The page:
We have recently begun the process of updating our warm page load tests to be more representative of real user behavior.
Cold page load is defined as the first page load, just after the initial startup of the browser. Warm page load is any load of a page after the first page load, and the cache has been populated with some data for the page, i.e. the cache is “warmed up”. The results of these tests can be found on the AreWeFastYet dashboard, also referred to as AWFY. Below is an example of one of our AWFY graphs:
Our page load tests currently load the test URL 25 times, and navigate to about:blank in between each iteration.
This is not realistic behavior for a user to perform, however. Most users will never navigate to about:blank before loading a new url, and rarely reload the same URL again and again (unless perhaps waiting for tickets to go on sale 🎟).
Why These Changes?
Project Fission is Mozilla’s implementation of site isolation in Firefox.
When Fission is enabled, each site is run in a different process. Loading a sub-page of the same domain will not destroy the process, but when navigating to about:blank, the process may be destroyed. With the bfcache (back-forward cache) in Fission, the old page may be kept in a frozen state for a while, but not every page can enter the bfcache, such as those using unload handlers or webRTC.
For these reasons, we are currently updating these tests to navigate to another page on the same site between each iteration. This is more representative of user behavior: to load a site, navigate to another page on that site, navigate back to the home page, and repeat. The process termination when navigating to about:blank has been temporarily disabled until all tests have been updated.
At the time of writing this post, the update process is around 60% complete–19 of 33 tests have been updated. Several of the tests have encountered unexpected errors when re-recording these tests.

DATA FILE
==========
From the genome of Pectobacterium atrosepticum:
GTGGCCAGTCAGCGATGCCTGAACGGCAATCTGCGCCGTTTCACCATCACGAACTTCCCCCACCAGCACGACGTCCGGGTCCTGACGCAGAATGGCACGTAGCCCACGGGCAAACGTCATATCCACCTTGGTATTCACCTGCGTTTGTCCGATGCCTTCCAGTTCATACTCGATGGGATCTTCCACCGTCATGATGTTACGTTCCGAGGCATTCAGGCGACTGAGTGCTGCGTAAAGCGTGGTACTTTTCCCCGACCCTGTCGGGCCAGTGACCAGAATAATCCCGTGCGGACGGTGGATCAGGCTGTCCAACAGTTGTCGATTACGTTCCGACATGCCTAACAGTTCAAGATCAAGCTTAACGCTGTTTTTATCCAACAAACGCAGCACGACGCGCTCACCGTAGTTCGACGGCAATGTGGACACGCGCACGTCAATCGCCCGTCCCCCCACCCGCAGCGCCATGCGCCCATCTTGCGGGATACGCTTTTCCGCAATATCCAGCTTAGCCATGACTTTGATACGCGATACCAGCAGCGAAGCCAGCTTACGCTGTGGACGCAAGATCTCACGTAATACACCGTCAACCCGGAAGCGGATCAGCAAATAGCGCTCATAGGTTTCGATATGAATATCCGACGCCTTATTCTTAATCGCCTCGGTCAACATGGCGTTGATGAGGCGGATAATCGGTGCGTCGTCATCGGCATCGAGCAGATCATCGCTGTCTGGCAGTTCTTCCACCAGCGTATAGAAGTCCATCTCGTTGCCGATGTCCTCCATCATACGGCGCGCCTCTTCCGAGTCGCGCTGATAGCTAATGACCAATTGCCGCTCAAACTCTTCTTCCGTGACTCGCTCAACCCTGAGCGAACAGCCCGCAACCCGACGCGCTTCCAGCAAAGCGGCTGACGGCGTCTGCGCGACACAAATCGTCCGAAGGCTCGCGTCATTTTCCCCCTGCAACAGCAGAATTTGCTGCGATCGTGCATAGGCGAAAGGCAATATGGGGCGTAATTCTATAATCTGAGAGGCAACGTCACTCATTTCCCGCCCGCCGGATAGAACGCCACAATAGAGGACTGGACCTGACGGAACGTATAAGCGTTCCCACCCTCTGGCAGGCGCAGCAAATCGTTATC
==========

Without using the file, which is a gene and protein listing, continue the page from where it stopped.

As an example, amazon is the only test we run on mozilla-central with the profiler enabled. (While developers have the ability to run any test with the profiler enabled, we have one site running regularly to detect issues related to this functionality.)
When running the test with a secondary URL while the profiler is running, the browser will successfully load the secondary URL, but crashes when it navigates back to the test URL.
Mitmproxy is the third-party software we use to record page loads. It has recently been updated from version 6 to 7. Several of the tests that encountered issues with testing using a secondary url while running mitmproxy 6 seem to be resolved when running using mitmproxy 7.
In the future, we plan to continue making our tests more representative of how users behave. Greg Mierzwinski has begun working on this with his responsiveness tests.
Thanks for reading! For more information on the update to mitmproxy 7, read my earlier post Upgrading Page Load Tests to Use Mitmproxy 7.
- Page Load Test Update Tracking Doc
- Notes on Page Load Recordings
- Tracking Bug for Secondary URL Page Load Tests